By ERIC SCHELKOPF
David Hedison was still a budding movie actor when he decided to take the role of research scientist Andre Delambre in the 1958 movie "The Fly."
But it was a role that continues to draw interest. On Friday, Hedison made an appearance at the Hollywood Palms movie theatre in Naperville for a screening of the movie, and on Saturday and Sunday he will be at the Hollywood Celebrities and Memorabilia Show, www.hollywoodcelebritiesshow.com, at the HiltonRosemont, 5550 N. River Road, Rosemont.
I had the chance to talk to the 83-year-old Hedison at the Hollywood Palms about his work on "The Fly" and what drew him to the role in the first place.
Q - Why do you think "The Fly" continues to hold so much interest?
First of all, it was a good story. There was a story there. I thought the "Fly" I did in 1958 had a believable premise and that's why I liked it.
Q - That's why you wanted to be part of the film?
First of all, the part was originally assigned to another actor at the studio at 20th Century Fox. He didn't like the fact that he had to wear the mask. He turned the part down, so they gave it to me and I read the script. I was mesmerized. I thought it was going to be a very good film and make a lot of money. And sure enough, it did.
Q - What did you think of the 1986 version with Jeff Goldblum?
I thought he was terrific. He's a wonderful actor. It's the kind of science fiction performance that deserves an Academy award. I thought it was that good. He was terrific. But I didn't like his story. They went off in a different direction.
David Cronenberg did a brilliant job directing it. It was different. Maybe it was because I so familiar with the original one, it was hard for me to accept the new version.
Q - They made an opera based on the 1986 movie.
I saw the opera. I thought the opera was quite good. I just missed that there was no big aria for the man who played the fly. That was not there, and it should have been.
It was a painful experience he was going through. There should have been the most magnificent aria, but it was never there.
Q - You've played so many characters over the years. Was being in "The Fly" was one of your more memorable movie experiences?
Yes. The year before, I did a lovely film called "The Enemy Below" with Robert Mitchum. It was just a great film. And shortly after that came "The Fly." That was really one of the highlights for me at 20th Century Fox.
Then a few years later came the "Voyage to the Bottom of the Sea" TV series and that did very well. That was a favorite of mine because I loved working with RichardBasehart, who played the admiral.
Q - It seems that your name is associated with several fantasy or science fiction projects. Do you think people feel you are a good fit for those projects?
Maybe they do, because I think that for most of the people who see me, the parts are very sober. What audiences don't know is that I am best at comedy. And nobody has really seen it, which is unfortunate.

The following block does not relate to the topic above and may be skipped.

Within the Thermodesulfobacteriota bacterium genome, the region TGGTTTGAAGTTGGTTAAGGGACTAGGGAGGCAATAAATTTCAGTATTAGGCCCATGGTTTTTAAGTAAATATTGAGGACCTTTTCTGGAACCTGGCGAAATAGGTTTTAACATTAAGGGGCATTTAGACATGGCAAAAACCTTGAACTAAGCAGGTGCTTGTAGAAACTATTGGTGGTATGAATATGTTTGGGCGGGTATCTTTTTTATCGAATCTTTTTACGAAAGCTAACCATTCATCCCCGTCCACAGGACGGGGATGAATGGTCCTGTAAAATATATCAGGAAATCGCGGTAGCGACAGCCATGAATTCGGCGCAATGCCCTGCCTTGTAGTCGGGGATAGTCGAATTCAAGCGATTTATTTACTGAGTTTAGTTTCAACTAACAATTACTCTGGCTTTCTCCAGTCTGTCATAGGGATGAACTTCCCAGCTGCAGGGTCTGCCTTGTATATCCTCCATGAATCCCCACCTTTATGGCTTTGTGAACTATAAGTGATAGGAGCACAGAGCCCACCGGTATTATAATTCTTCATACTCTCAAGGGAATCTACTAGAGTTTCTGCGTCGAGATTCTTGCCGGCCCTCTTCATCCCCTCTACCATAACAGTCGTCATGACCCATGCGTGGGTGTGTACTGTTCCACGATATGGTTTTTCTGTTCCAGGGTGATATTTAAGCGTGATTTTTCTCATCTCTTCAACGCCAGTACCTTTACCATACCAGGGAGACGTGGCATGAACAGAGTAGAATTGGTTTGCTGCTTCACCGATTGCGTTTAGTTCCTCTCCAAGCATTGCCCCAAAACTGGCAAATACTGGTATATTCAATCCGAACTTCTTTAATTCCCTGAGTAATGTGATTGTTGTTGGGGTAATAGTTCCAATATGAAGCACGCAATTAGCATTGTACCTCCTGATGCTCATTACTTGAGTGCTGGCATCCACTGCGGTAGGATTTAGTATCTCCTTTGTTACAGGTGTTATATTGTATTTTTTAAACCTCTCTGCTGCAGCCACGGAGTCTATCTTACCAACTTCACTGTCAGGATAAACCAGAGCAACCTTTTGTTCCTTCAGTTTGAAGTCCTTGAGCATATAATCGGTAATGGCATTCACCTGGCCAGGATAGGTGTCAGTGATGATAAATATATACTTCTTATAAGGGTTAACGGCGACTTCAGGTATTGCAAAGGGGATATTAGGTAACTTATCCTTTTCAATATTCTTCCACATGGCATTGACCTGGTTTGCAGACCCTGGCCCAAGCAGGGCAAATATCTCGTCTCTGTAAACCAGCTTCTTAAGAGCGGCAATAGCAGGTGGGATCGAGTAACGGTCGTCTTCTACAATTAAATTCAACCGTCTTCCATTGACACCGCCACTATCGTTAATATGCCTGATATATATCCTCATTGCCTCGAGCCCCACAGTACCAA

Q - Are you glad you didn't go into the jewelry business like your father?
Of course. I thought I had found greener fields. I went to Hollywood to see what I could do. I got my basic training in New York. I worked there for quite a few years, and worked with wonderful actors and directors.
Q - You were really mesmerized by people like John Wayne and Humphrey Bogart. What do you they brought to the table?
They had a charisma. They had a masculinity. Every woman who would see their films wanted to get into bed with them, you know. Male sexuality. You never know who has it, and it's always something on the screen. It's there.
Q - What projects are you working on now?
Nothing right now. I was supposed to do something with Bill Shatner and Patrick Stewart. It was called "Free Enterprise 2."
I was supposed to be in it. I was supposed to go into wardrobe. I was all set. I knew my lines. The next thing I knew, the producer ran away with the money. And nobody that first week was paid. So the whole project just sunk to the ground, went to the bottom of the sea.
Q - What do you like best about going to conventions?
I like seeing some of the actors that I haven't seen for a long time. I look forward to seeing them again, and talking about old times.
Q - Do you see different generations of fans when you go to conventions and make appearances?
Yes, particularly with "Voyage to the Bottom of the Sea." Parents show their children, and the children go gaga the way the parents were originally. So that's held up very well.
Q - What do you think of television and movies today?
There's some wonderful television today on PBS. And all the stuff that so many wonderful directors bring to the screen. It's great stuff. And then on the other side, there's a lot of crap. In these reality shows, there's people who have no talent at all and are on the screen wanting their five minutes of fame.
It's painful for me to look at the screen to see these people who are quite idiotic and awful to watch. Then I think, well they'll have maybe a year or two and then they are down the drain.
To me, as an actor, you really must work as an actor. You have to do repertory, you have to work with all kinds of groups. You have to have training, like MerylStreep.
She was doing it all through Yale drama school. She was working with the best, and she did lots of theater before she went into the movies.
And that's the way to do it. The kids today, they want instant fame. There's no so such thing. They'll last six minutes. You can't do it.
You have to get your training like a doctor, or piano player. You have to do your exercises on the piano. You can't do a Beethoven piano concerto overnight. You've got to do your practice, practice, practice. Then one day you can do it.